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More than 16 Million Americans Vulnerable to the Negative Social Impacts of Rosacea
Posted: April 8, 2013
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Rosacea usually first strikes individuals between the ages of 30 and 60, and may initially resemble a simple sunburn or an inexplicable blush. Suddenly, without warning, a flush comes to their cheeks, nose, chin or forehead. Then just when they start to feel concerned, the redness disappears.
Unfortunately, it happens again and again, becoming ruddier and lasting longer each time — and eventually visible blood vessels may appear. Without treatment, bumps and pimples often develop, growing more extensive over time, and burning, itching and stinging are common.
In severe cases, especially in men, the nose may become enlarged from the development of excess tissue. This is the condition that gave comedian W.C. Fields his trademark red, bulbous nose. In some people the eyes are also affected, feeling irritated and appearing watery or bloodshot. Severe cases of this condition, known as ocular rosacea, can result in reduced visual acuity.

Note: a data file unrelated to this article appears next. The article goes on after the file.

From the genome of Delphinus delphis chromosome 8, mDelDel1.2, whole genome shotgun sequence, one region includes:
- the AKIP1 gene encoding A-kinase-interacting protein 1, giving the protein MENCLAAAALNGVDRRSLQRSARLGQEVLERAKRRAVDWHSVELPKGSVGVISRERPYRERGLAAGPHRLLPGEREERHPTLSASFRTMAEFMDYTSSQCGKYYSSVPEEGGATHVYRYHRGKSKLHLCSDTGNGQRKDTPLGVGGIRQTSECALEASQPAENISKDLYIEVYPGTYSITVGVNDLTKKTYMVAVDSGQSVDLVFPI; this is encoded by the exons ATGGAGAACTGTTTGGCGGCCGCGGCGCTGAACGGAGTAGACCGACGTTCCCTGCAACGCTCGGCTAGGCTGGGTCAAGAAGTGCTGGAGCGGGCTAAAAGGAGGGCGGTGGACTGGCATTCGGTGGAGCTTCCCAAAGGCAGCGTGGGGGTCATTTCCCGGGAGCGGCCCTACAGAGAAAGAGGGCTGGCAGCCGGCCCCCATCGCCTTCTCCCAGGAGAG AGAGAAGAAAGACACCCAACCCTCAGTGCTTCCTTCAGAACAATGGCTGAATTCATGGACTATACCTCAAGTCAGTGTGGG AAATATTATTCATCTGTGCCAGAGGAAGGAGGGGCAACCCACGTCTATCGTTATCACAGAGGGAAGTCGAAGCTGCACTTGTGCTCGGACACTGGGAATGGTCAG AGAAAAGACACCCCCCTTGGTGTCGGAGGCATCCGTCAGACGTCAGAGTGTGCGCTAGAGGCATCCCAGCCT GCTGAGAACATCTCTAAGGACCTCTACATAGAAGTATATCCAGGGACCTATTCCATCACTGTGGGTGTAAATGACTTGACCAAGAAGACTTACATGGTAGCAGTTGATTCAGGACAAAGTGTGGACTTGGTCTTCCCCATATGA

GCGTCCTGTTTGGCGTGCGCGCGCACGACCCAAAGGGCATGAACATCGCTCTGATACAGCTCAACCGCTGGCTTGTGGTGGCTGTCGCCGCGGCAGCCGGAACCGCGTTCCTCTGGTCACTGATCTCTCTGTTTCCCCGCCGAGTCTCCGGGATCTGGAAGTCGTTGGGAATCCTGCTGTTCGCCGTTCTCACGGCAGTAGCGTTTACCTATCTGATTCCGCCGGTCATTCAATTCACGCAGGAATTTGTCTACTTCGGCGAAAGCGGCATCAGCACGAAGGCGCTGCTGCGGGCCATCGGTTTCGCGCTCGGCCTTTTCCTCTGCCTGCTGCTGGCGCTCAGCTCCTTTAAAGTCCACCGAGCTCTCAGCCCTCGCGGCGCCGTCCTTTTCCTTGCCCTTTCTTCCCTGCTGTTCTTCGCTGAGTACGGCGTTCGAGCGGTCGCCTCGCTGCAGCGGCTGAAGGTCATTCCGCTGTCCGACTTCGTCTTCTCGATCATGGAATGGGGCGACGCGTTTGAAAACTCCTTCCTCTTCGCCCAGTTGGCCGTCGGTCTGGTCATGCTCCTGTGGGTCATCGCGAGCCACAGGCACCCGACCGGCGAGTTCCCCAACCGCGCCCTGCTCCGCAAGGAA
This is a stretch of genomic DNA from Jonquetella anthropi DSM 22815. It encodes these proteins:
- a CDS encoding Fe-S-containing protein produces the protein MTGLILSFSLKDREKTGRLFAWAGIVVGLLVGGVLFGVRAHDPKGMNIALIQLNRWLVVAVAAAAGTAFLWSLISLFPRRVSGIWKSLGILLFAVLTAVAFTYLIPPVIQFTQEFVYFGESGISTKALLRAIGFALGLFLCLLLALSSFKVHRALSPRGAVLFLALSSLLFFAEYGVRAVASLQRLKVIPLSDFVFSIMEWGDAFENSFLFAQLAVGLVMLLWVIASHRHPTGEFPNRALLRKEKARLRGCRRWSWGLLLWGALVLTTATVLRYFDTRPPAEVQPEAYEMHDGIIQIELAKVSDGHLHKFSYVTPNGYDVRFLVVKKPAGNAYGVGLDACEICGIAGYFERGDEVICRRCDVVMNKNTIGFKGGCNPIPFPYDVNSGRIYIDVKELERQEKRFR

Among the most famous rosacea sufferers is former President Bill Clinton, whose doctors disclosed that he had this condition in The New York Times. Others reported to have suffered from the disorder include Princess Diana, financier J.P. Morgan and the Dutch painter Rembrandt.
Individuals with any of the following warning signs of rosacea are urged to see a dermatologist for diagnosis and appropriate treatment:
- Redness on the cheeks, nose, chin or forehead
- Small visible blood vessels on the face
- Bumps or pimples on the face
- Watery or irritated eyes